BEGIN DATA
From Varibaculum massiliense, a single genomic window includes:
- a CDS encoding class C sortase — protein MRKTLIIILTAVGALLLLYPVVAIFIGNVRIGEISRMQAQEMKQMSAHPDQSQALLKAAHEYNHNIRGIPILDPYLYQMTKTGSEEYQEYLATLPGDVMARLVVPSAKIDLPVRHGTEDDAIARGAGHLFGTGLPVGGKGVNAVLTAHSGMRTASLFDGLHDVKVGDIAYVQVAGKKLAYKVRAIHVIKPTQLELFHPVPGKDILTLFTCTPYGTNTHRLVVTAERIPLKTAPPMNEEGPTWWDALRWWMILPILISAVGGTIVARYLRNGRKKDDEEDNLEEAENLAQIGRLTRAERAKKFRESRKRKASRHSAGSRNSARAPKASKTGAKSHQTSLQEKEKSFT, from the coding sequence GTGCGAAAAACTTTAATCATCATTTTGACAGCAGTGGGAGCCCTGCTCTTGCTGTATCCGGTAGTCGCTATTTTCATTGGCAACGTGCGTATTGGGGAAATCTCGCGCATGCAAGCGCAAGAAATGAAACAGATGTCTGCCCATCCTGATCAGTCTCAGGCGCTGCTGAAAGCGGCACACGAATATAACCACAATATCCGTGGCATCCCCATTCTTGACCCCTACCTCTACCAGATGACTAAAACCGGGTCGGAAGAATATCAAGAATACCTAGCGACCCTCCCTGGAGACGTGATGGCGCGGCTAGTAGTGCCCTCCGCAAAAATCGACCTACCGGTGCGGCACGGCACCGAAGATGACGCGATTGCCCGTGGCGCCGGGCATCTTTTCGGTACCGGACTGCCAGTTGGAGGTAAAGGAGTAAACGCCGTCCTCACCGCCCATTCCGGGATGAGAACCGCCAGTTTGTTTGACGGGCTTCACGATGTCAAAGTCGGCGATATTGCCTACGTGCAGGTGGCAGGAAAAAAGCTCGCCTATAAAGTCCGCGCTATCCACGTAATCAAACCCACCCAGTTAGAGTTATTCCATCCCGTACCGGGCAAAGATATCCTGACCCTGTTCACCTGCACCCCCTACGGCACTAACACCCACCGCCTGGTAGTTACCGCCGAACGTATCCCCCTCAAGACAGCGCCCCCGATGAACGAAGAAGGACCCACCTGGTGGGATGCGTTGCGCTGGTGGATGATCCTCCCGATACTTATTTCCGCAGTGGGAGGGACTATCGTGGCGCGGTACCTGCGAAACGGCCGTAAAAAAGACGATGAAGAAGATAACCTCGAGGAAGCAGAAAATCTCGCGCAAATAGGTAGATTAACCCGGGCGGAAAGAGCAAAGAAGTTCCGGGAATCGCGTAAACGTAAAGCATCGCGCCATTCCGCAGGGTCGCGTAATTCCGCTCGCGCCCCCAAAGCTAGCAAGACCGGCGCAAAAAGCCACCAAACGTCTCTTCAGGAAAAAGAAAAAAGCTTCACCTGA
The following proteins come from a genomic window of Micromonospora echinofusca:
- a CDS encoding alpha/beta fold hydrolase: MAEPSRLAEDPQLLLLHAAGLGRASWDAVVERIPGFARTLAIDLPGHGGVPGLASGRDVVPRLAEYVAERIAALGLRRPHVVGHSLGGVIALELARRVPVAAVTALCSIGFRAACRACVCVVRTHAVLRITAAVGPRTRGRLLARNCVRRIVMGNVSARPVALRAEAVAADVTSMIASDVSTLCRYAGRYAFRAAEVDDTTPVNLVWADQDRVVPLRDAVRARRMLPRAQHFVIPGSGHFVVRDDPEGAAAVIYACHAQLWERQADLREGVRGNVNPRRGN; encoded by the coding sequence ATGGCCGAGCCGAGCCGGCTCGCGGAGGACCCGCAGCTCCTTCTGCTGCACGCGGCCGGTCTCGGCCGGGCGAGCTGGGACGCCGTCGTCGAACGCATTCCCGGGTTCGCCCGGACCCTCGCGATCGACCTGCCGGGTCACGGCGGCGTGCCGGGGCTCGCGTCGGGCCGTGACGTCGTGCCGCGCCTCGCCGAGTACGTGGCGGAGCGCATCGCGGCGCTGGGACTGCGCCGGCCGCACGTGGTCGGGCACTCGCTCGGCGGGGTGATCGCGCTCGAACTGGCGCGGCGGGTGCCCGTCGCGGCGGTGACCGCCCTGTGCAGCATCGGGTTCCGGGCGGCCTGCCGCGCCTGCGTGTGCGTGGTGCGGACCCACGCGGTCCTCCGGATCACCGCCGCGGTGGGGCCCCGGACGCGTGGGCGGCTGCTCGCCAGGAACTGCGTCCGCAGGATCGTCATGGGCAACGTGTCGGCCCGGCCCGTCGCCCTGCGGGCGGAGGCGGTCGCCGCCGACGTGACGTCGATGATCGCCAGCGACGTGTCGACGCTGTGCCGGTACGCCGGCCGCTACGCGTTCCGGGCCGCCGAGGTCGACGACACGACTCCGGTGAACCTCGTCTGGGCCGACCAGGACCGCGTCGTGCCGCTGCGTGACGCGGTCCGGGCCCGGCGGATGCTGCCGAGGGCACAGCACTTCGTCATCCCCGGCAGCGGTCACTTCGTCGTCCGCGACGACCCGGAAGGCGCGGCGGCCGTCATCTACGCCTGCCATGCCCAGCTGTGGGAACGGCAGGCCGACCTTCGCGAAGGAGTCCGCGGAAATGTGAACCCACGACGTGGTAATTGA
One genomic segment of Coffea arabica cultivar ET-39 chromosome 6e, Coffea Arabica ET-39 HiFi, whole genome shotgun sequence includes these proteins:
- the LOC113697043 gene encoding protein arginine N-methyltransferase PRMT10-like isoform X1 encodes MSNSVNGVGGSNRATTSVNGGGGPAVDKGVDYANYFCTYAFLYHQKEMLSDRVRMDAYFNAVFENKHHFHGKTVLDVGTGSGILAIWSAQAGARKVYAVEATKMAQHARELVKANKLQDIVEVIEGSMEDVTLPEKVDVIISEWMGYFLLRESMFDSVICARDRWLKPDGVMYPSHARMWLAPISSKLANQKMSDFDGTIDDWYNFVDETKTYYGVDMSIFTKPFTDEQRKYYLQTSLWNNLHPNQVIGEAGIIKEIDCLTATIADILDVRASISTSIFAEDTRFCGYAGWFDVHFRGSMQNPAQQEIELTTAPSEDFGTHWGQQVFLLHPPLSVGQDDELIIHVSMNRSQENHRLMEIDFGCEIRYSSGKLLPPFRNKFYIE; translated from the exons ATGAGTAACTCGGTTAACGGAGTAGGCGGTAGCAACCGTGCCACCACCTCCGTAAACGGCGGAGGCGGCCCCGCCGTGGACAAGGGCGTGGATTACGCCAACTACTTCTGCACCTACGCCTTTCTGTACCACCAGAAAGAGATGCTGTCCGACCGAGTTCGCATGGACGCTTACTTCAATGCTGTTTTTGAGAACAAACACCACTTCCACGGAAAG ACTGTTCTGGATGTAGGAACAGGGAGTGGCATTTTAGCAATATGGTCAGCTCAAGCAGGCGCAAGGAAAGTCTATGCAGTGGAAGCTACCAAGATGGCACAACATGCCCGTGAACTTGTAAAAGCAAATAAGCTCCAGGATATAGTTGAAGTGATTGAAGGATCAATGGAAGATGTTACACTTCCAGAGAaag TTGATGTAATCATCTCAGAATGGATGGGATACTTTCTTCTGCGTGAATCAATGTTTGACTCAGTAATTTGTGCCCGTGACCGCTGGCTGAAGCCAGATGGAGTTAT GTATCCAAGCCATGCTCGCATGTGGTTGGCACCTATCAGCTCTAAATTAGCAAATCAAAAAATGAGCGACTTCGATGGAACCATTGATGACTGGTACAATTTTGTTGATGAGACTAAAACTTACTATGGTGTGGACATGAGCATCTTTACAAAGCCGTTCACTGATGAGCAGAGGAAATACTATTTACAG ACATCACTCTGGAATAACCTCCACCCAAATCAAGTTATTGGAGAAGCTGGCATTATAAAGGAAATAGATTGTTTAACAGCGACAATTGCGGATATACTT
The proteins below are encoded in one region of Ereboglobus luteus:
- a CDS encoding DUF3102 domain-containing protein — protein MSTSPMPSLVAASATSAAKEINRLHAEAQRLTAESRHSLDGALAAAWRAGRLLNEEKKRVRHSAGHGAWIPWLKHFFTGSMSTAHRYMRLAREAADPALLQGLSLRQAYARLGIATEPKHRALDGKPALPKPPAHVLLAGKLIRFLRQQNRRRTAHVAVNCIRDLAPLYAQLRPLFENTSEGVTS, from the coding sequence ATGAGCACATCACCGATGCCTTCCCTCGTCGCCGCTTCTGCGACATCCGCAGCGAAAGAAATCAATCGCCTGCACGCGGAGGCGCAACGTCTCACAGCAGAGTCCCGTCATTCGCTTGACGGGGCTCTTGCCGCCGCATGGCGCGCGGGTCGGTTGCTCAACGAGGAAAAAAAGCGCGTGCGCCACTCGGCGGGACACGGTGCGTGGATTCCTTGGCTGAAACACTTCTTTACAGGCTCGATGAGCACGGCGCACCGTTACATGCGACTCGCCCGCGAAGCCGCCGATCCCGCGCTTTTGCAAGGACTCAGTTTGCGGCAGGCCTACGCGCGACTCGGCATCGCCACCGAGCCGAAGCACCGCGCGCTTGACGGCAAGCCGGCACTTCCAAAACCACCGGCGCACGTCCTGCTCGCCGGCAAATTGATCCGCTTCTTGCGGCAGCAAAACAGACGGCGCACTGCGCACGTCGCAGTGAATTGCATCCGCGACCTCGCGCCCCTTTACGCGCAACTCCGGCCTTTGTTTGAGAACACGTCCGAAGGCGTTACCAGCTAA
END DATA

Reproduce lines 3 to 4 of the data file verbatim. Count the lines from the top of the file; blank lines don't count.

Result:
The following proteins come from a genomic window of Micromonospora echinofusca:
- a CDS encoding alpha/beta fold hydrolase: MAEPSRLAEDPQLLLLHAAGLGRASWDAVVERIPGFARTLAIDLPGHGGVPGLASGRDVVPRLAEYVAERIAALGLRRPHVVGHSLGGVIALELARRVPVAAVTALCSIGFRAACRACVCVVRTHAVLRITAAVGPRTRGRLLARNCVRRIVMGNVSARPVALRAEAVAADVTSMIASDVSTLCRYAGRYAFRAAEVDDTTPVNLVWADQDRVVPLRDAVRARRMLPRAQHFVIPGSGHFVVRDDPEGAAAVIYACHAQLWERQADLREGVRGNVNPRRGN; encoded by the coding sequence ATGGCCGAGCCGAGCCGGCTCGCGGAGGACCCGCAGCTCCTTCTGCTGCACGCGGCCGGTCTCGGCCGGGCGAGCTGGGACGCCGTCGTCGAACGCATTCCCGGGTTCGCCCGGACCCTCGCGATCGACCTGCCGGGTCACGGCGGCGTGCCGGGGCTCGCGTCGGGCCGTGACGTCGTGCCGCGCCTCGCCGAGTACGTGGCGGAGCGCATCGCGGCGCTGGGACTGCGCCGGCCGCACGTGGTCGGGCACTCGCTCGGCGGGGTGATCGCGCTCGAACTGGCGCGGCGGGTGCCCGTCGCGGCGGTGACCGCCCTGTGCAGCATCGGGTTCCGGGCGGCCTGCCGCGCCTGCGTGTGCGTGGTGCGGACCCACGCGGTCCTCCGGATCACCGCCGCGGTGGGGCCCCGGACGCGTGGGCGGCTGCTCGCCAGGAACTGCGTCCGCAGGATCGTCATGGGCAACGTGTCGGCCCGGCCCGTCGCCCTGCGGGCGGAGGCGGTCGCCGCCGACGTGACGTCGATGATCGCCAGCGACGTGTCGACGCTGTGCCGGTACGCCGGCCGCTACGCGTTCCGGGCCGCCGAGGTCGACGACACGACTCCGGTGAACCTCGTCTGGGCCGACCAGGACCGCGTCGTGCCGCTGCGTGACGCGGTCCGGGCCCGGCGGATGCTGCCGAGGGCACAGCACTTCGTCATCCCCGGCAGCGGTCACTTCGTCGTCCGCGACGACCCGGAAGGCGCGGCGGCCGTCATCTACGCCTGCCATGCCCAGCTGTGGGAACGGCAGGCCGACCTTCGCGAAGGAGTCCGCGGAAATGTGAACCCACGACGTGGTAATTGA